PRO pts in pair: 4
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49 mins   confidence: Answerer confidence 5/5
Tabloids; The Tabloid Press; Penny-Dreadfuls; the Gutter Press; Lowbrow


Explanation:
The term is Tabloid, the Tabloid Press.

The phrase 'the Yellow Press' doesn't exist in Britain and other English-speaking countries -- not in common usage! Some more knowledgeable people will know it (only very vaguely) as refering to Canards and 'scandal-sheets' on the Continent, which were often printed on yellow stock (like financial papers, which tend to use pink stock).

Incidentally, in the USA they have no 'national' newspapers: magazines rule. Their National Enguirer has all the tabloids' features in magazine form. Thus, another term they use is the Gutter Press.

In local US communities (which do have newspapers), Canada, other English-speaking countries and -- of course -- the home of tabloid king Rupert Murdoch, Australia, the term is tabloid.

The term Tabloid comes from the size of stock (paper) used for cheaper and more sensationalist newspapers in Britain. This is smaller than the Brosadheet size used for serious ("Highbrow") analytical newspapers in Britain. The size is still commercially available in Britain, decades after A-sizes came in. (Other pre-A-size papers include Foolscap and Quatro, similar [as I recall...] to A4.)

Instead of reporting and analysing serious news, the tabloid press focuses on celebrities and their private lives and infidelities, sports life (especially linked with betting), show biz (show business, or low-grade quasi-theatrical entertainment close to old-time Music Halls). A feature of it this school of journalism is its double standard: on the one hand, the reporter claims he is shocked by what he reports, on the other, he clearly enjoys reporting it and wants more! Thus tabloid journalists will be 'shocked and offended' by the loose sexual behaviour of some female star, but they will still print lots and lots of 'saucy' papparazzi photos showing her nude or semi-nude in private moments...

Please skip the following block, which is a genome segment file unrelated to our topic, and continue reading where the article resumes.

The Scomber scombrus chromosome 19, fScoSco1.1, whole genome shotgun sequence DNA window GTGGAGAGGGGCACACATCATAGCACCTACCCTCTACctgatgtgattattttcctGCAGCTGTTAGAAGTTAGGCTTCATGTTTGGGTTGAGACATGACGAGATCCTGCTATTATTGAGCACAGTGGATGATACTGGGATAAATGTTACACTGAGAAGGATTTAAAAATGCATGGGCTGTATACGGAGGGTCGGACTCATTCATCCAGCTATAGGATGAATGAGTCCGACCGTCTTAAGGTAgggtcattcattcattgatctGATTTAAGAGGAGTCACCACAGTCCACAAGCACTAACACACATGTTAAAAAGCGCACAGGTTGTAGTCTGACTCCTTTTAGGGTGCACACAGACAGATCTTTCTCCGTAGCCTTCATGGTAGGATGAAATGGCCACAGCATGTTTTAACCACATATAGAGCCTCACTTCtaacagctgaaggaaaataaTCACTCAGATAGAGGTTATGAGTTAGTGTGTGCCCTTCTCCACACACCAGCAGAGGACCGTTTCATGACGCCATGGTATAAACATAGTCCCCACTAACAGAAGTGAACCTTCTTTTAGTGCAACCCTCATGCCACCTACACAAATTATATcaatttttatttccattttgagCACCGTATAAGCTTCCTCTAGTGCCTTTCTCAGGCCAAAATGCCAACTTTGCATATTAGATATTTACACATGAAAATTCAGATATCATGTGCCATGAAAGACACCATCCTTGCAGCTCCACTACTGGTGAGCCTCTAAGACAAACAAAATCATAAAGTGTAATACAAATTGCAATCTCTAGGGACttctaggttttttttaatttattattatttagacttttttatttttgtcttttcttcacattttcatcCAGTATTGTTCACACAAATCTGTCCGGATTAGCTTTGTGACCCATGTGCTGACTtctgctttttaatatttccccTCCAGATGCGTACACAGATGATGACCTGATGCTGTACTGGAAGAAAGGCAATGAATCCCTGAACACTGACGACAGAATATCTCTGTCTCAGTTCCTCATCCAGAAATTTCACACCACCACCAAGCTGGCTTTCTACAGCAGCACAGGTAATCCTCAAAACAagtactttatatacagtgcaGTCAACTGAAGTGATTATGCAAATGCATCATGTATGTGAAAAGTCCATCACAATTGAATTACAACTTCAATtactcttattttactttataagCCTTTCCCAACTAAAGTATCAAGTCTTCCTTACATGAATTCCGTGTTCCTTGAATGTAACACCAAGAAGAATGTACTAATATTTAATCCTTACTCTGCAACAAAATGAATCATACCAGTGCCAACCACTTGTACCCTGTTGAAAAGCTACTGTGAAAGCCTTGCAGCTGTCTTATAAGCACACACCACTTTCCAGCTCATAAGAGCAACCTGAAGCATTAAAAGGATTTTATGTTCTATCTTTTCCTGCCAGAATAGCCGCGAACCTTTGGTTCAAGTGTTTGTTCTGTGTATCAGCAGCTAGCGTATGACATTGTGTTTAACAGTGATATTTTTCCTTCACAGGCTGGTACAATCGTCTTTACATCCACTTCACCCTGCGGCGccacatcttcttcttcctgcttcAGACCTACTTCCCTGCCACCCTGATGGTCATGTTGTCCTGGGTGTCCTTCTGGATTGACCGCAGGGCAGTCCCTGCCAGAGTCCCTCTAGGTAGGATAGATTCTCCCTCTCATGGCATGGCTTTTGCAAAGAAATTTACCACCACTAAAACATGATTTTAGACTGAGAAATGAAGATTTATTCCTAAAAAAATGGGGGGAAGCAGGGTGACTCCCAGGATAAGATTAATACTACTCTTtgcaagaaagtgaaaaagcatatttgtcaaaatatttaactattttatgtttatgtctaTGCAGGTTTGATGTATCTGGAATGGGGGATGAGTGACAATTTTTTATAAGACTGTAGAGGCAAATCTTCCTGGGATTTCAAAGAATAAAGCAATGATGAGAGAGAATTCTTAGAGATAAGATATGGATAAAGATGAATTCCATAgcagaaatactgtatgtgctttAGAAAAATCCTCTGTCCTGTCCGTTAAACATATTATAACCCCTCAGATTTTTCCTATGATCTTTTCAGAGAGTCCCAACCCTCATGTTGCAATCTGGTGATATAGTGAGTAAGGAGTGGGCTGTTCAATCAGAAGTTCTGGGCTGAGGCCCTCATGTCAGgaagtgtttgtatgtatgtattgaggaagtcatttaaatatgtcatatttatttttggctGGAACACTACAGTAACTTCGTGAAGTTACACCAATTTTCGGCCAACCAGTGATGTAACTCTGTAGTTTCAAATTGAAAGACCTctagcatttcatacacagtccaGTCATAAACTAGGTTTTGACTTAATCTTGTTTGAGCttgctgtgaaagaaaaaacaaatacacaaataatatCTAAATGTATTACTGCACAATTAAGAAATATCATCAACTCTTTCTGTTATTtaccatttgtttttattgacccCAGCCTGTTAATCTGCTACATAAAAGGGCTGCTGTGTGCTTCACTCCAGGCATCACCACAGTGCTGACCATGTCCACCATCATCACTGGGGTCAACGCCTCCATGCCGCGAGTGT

THE major marker of tabloid journalism, however, is the salacious, descriptive, lurid and lavish reporting of crime.

Indeed, it is the crime aspect that links today's tabloids with the Penny Dreadfuls of the Victorian era. These were usually printed as soon as a murder took place, or a court verdict (usually hanging) was announced on a murderer. Scores of peper vendors took them around town, screaming, say, " 'Orrible murder in Old Street!!! Read all about it!!! Only a Penny a go!!!" Since their intended eaders were the urban poor, the price was kept down to a Penny a piece. (A Penny was not all that trivial a sumq especially for poor folk, in Victorian times: Pennies still split up into 12 Farthings; but it was reasonably affordable for a gory read!)

How do I know? I am a journalist, for my sins...

Peter Skipp
Bulgaria
Local time: 19:09
Native speaker of: Native in BulgarianBulgarian, Native in EnglishEnglish
PRO pts in pair: 96
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6 hrs   confidence: Answerer confidence 5/5
journalism that distorts to sensationalize


Explanation:
The American Heritage Dictionary gives some interesting history:

yellow journalism:
NOUN: Journalism that exploits, distorts, or exaggerates the news to create sensations and attract readers.
ETYMOLOGY: From the use of yellow ink in printing “Yellow Kid,” a cartoon strip in the New York World, a newspaper noted for sensationalism.

I believe this use of "yellow" was tied in with hysterical racist fear of persons from east asia ("yellow peril").


    Reference: http://www.bartleby.com/61/48/Y0014800.html
keiva